Monday, February 9, 2015

Revolutions and the Dawning of the American Period

The "American Period" in New Orleans, which officially began in 1803 with the Louisiana Purchase but had roots in events stretching into the eighteenth century, brought about tremendous change to the city. It would be easy to characterize this change as taking place slowly, then quickly, but the reality was that some fundamental changes in technology, trade, international politics, and agriculture made things begin to move quite quickly. While I am only forty-two years old, I see American today as being much different than the country in which I spent my childhood. This was definitely true of a New Orleanian at age 42 who might have been born in 1784, during the Spanish period. By 1826, the city would have been notably different than they one that person had been born into.

We need to think about trade routes and their impact upon New Orleans.

France's final defeat in the Seven Year's War led not only to the loss of New Orleans as a colony to Spain, and the loss of Canada to the British (which led to a final diaspora of Acadians to Louisiana), it opened up the Ohio Valley to American colonists. While the British attempted to keep its American colonists out of the area, a literal flood of English-speaking migrants traversed the "Proclamation line of 1763," into the Ohio Valley, the scene of much of the fighting in the French and Indian War. In addition to intense fighting in that region between colonists and Indians, substantial trade ended up working its way down the Ohio River Valley.

A flatboat plying the Ohio River, a vessel capable of going only one way: downstream!
Interestingly, one legacy of the flatboat trade is the Barge Board House. Here is someone writing about restoring theirs.
Consider the watershed of the Ohio River Valley. How does this connect the Colonial Period's Ohio Valley with New Orleans?

Once America won its independence and claim to the Ohio Valley, this commerce grew at a greater pace. It is worth noting that the Treaty of San Lorenzo of 1795 was one of the first important moments of diplomacy for the young American government. What did this treaty do and why was it so important? Consider the map below.

a Wikipedia (gasp!) map

And then there was the Haitian Revolution. 

We tend to think of Caribbean nations today as belonging to some sort of "third world" sphere, but in the late 18th Century, they were incredibly profitable slave societies. The effects of the French Revolution reached even San Domingue (Haiti) by spreading revolutionary rhetoric about freedom and the Rights of Man. On an island overwhelmingly populated by slaves, this proved dangerous and led to the Haitian Revolution. Napoleon's efforts to retake the island foundered both from stiff resistance, but also because of severe environmental hazards, particularly Yellow Fever. The army detailed to re-take Haiti from the rebels was to re-establish control over Louisiana next. With its destruction, Napoleon had lost interest in Louisiana.

The Haitian Revolution also sent its first wave of refugees to Louisiana and the other ports of North America.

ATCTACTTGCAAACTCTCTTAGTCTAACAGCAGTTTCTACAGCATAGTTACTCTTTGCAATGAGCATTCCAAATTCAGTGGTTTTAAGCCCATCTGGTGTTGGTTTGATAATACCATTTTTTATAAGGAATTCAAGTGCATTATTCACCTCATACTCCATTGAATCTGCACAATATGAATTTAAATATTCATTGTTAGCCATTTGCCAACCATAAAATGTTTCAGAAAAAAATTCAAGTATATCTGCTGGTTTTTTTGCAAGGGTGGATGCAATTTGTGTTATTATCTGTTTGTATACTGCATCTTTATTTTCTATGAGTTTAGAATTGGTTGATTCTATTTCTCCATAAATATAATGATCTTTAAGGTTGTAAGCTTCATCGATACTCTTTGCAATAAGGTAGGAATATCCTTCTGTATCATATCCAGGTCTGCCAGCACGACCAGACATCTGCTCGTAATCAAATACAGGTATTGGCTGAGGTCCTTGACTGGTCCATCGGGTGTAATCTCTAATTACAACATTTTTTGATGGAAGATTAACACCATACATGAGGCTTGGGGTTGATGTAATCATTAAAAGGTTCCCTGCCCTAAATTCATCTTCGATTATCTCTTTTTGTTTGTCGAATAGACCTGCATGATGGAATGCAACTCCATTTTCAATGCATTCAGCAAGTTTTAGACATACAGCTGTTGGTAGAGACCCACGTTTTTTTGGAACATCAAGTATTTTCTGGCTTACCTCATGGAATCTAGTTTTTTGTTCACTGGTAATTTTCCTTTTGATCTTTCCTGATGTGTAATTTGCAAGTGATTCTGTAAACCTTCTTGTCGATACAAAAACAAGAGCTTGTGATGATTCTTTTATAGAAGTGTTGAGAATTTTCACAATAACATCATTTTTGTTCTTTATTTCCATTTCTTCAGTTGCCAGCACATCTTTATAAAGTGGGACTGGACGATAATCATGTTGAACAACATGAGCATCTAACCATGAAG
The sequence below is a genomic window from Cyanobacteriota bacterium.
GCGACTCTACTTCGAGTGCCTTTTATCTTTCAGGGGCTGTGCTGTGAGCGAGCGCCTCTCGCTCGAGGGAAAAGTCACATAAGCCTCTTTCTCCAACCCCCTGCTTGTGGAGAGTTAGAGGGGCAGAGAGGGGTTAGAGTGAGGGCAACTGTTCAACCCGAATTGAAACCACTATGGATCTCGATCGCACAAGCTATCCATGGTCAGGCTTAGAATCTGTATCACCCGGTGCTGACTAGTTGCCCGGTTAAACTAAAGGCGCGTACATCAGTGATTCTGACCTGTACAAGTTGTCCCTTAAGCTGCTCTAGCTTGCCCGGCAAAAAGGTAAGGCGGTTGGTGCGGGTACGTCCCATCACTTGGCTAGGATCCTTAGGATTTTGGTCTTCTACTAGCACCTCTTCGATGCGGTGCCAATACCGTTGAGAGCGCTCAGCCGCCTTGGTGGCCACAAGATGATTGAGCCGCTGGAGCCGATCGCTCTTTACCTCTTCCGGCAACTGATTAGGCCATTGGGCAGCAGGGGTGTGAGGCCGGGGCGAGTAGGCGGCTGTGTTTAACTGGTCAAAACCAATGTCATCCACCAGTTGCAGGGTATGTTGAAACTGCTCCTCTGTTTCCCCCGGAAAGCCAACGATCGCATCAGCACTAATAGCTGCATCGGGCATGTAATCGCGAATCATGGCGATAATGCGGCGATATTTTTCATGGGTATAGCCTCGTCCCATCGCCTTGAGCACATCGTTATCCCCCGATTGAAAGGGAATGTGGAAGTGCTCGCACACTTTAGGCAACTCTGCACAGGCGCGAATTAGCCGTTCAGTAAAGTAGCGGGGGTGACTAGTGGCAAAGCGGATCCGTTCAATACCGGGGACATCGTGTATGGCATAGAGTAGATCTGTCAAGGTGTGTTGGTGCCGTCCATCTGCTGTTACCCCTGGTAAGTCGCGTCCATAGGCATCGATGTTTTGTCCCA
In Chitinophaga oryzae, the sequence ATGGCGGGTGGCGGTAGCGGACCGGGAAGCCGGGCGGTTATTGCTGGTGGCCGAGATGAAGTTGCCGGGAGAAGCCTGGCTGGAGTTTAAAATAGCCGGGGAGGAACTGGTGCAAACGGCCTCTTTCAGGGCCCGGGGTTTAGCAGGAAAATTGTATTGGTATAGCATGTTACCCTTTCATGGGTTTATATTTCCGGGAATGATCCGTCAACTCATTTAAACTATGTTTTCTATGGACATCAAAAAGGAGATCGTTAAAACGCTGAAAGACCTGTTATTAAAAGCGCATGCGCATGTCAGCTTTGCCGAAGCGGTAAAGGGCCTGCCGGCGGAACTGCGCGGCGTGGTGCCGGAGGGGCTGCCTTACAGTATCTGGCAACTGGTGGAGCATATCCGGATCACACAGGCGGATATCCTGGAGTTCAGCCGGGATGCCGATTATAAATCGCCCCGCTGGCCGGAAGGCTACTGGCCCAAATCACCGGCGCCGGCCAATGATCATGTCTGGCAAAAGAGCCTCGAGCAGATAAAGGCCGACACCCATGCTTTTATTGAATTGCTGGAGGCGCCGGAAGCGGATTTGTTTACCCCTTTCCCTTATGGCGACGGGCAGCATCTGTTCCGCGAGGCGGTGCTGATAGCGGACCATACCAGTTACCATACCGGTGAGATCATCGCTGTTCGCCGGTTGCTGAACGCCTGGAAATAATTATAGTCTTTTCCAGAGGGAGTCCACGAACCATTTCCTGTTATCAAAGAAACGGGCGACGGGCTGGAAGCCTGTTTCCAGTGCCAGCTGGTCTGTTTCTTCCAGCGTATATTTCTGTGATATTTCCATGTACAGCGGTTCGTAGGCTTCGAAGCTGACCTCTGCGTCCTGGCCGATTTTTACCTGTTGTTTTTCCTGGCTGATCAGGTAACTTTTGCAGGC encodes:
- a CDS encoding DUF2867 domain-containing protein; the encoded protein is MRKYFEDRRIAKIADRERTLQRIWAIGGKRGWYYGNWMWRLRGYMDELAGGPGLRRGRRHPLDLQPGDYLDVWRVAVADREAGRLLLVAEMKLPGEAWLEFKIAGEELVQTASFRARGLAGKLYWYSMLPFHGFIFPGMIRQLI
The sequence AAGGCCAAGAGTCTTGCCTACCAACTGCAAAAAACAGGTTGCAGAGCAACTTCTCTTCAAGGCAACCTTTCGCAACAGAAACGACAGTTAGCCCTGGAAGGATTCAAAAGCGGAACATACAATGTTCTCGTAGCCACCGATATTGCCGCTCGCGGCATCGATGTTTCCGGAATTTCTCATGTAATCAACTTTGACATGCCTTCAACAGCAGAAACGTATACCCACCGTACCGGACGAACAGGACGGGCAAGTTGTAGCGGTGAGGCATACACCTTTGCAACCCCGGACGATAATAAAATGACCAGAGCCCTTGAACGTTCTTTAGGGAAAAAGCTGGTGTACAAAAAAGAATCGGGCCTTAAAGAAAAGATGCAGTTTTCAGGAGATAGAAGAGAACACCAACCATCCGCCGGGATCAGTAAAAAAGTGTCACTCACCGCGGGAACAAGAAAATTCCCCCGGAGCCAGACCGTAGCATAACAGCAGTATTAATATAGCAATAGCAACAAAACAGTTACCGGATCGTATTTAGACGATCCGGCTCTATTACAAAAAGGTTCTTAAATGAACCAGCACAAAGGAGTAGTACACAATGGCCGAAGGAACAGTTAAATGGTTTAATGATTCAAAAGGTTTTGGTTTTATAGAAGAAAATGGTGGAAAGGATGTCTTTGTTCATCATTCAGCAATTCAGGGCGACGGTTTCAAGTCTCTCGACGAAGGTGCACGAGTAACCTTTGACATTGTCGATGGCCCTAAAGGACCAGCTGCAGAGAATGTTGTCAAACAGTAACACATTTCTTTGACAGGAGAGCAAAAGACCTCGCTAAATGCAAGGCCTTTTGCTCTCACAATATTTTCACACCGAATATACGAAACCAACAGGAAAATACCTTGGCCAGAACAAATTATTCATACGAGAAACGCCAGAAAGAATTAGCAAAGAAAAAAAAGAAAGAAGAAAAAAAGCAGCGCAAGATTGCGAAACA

The Purchase
A map of the Louisiana Purchase from 1805. Note the potential inherent in the western rivers depicted in this map. (Library of Congress)
So you can see that it is something of a misnomer to suggest that the "American Period" began distinctly with the 1803 transfer of power. But this did not mean that the switch did not bring big changes!

Agricultural Technology

Two very important technological innovations at the turn of the nineteenth century transformed the agricultural basis of southern Louisiana, and by extension both its profitability as a region and its connection to slavery. The growth of cotton did not really take off until a successful cotton gin became readily available to planters. The sort of fiber one could grow inland was simply too inferior and difficult to process to be profitable. The gin changed all that in 1793.

A model of an "Eli Whitney" style cotton gin
More of direct import to South Louisiana and the immediate New Orleans agricultural zone was the perfection on the plantation of Etienne de Boré of a process to granulate sugar from the inferior cane juice produced in Louisiana. This took place in 1795, and the first truly profitable sugar crop was harvested on lands that now encompass Tulane, Loyola, Audubon Park, and a swath of uptown that made up de Boré's plantation.

Let's think about how this might affect the society that a young William Charles Cole Claiborne had to govern.

W.C.C. Claiborne (La State Museum)
There were certainly many geopolitical and technological revolutions underway locally and nationally when Claiborne arrived in New Orleans. But it was also a time of enormous international turmoil. 

The Haitian Revolution had ramifications for New Orleans beyond its initial phases. When Napoleon launched his Peninsular War in 1808, deposing the Spanish monarchy, it set into motion a series of irreversible events in the Spanish empire. The most immediate effect on New Orleans was the eviction of French planters and their slaves who had taken up residence in Cuba during the Haitian Revolution because of their suspected loyalty to France. (You will read about this in Claiborne's letterbooks.  

The weakening of Spain precipitated revolution all over Central and South America, but much closer by, it promulgated the West Florida Rebellion of 1810. (Note, that this was still part of the Spanish Empire!) Mexico's war for independence also began in 1810, beginning a long bloody struggle. In South America, it was now the age of Bolivar and revolution. 

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